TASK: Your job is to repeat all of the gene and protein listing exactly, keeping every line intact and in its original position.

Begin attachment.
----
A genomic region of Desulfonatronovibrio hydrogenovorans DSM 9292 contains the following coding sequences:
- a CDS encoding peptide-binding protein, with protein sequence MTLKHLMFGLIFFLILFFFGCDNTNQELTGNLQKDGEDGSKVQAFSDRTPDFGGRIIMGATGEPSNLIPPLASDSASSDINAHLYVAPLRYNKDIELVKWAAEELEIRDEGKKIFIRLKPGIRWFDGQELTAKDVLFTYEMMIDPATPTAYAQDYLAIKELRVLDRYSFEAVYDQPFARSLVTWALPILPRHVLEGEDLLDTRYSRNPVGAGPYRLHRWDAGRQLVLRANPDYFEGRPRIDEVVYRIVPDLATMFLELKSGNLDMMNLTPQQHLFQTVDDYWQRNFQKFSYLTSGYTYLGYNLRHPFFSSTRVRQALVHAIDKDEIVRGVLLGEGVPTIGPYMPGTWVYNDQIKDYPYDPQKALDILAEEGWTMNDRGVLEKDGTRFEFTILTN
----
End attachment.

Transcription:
A genomic region of Desulfonatronovibrio hydrogenovorans DSM 9292 contains the following coding sequences:
- a CDS encoding peptide-binding protein, with protein sequence MTLKHLMFGLIFFLILFFFGCDNTNQELTGNLQKDGEDGSKVQAFSDRTPDFGGRIIMGATGEPSNLIPPLASDSASSDINAHLYVAPLRYNKDIELVKWAAEELEIRDEGKKIFIRLKPGIRWFDGQELTAKDVLFTYEMMIDPATPTAYAQDYLAIKELRVLDRYSFEAVYDQPFARSLVTWALPILPRHVLEGEDLLDTRYSRNPVGAGPYRLHRWDAGRQLVLRANPDYFEGRPRIDEVVYRIVPDLATMFLELKSGNLDMMNLTPQQHLFQTVDDYWQRNFQKFSYLTSGYTYLGYNLRHPFFSSTRVRQALVHAIDKDEIVRGVLLGEGVPTIGPYMPGTWVYNDQIKDYPYDPQKALDILAEEGWTMNDRGVLEKDGTRFEFTILTN